Indigenous communities around the world are often the hardest hit by toxic levels of mercury – from the Arctic to the Amazon. Not surprisingly, in Peru’s gold-rich Amazonian region of Madre de Dios, mercury is poison entire food-systems, even when people live upstream from gold mining industries (Hill 2018). Researchers from Wake Forest, Stanford-Carnegie, UC Berkeley, and Duke University have conducted studies on the amount of mercury in the bodies of the land, rivers, and humans. Despite sharing this information with the Peruvian government, little effort has been made to educate communities about mercury’s incurable damage. Indigenous Amazonians aren’t the only ones affected by mercury toxicity or left largely out of the policy conversations. While the Peruvian government has made modest efforts to reach the new wave of Andean “colonists” who come from the mountains to the rainforest to mine for gold, they are often not well informed about mercury as a poison either.
As a heavy metal, mercury’s ability to pass the blood-brain barrier and amniotic fluid has contributed to Minamata disease throughout indigenous communities Madre de Dios. Such incidents are often underreported either because the hand-written reports in health posts are doctored, mis-written, or forgotten or because indigenous parents are, understandably, ashamed or mistrusting of government healthcare workers who often come for two-year stints from elsewhere in Peru. Mistrust among indigenous communities has only grown since 2017, when the ministry of health abruptly shut down its indigenous branch (Cabel 2017). FENAMAD and AIDESEP had been key in taking political action, drawing international attention to government’s decision.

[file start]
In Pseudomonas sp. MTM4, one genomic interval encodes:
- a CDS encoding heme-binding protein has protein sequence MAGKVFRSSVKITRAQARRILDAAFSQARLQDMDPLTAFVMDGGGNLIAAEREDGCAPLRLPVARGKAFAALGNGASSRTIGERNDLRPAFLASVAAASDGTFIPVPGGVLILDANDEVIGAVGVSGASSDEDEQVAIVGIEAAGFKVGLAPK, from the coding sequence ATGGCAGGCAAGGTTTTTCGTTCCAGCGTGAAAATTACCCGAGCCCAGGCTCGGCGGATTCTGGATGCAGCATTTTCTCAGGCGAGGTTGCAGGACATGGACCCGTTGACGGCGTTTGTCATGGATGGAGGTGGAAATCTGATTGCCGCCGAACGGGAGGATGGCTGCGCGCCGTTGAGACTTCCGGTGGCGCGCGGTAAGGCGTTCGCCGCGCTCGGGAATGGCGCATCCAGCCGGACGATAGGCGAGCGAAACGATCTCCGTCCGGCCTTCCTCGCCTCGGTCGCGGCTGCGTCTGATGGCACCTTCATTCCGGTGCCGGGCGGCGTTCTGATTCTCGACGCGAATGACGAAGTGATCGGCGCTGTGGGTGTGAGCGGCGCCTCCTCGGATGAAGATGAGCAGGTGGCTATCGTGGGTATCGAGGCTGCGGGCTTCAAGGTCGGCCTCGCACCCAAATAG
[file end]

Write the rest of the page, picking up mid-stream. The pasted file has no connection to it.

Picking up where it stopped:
As we sat down to our own dinner that evening, we discussed the future. How to reverse the process that turns gold into scrap metal and food into poison? While only a step in remediating the damage, the meetings would end with the Minamata secretariat promising to dedicate funds for indigenous participation at the next conference. Shifting the power dynamics that create toxic economic and social relations – away from extraction to stakeholder interaction – can play a critical role in creating the grounds for making mercury, and mercantile systems, history.
Note: The author thanks Cusurichi, Tayori, Rubio, Rodriguez, Arriola and Ismawati as well as colleagues in the Peruvian Ministry of the Environment for their advocacy efforts as well as the National Science Foundation #1924148 “CNH2-S: Mercury Pollution and Human-Technical-Environmental Interactions in Artisanal Mining,” as well as Noelle and Henrik Selin.
 The year 2020 is the deadline to eliminate mercury from these products.
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Galeano, Eduardo. 1973. The Open Veins of Latin America. New York: Monthly Review Press.
Hachiya, Noriyuki. 2006. “The History and the Present of Minamata Disease: Entering the second half a century.” Japan Medical Association 49(3): 112-118.
Hill, David. 2018. “Remote Amazon tribe hit by mercury crisis, leaked report says.” https://www.theguardian.com/environment/andes-to-the-amazon/2018/jan/24/amazon-tribe-mercury-crisis-leaked-report. The Guardian, Wednesday, January 24. (Last accessed January 21, 2020).
Langeland, Aubrey et al. 2017. “Mercury Levels in Human Hair and Farmed Fish near Artisanal and Small-Scale Gold Mining Communities in the Madre de Dios River Basin, Peru”. International Journal of Environmental Research and Public Health 14(302): 1-18. doi:10.3390/ijerph14030302
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UNEP 2018. Minamata Convention on Mercury: Text and Annexes. Geneva, Switzerland: United Nations.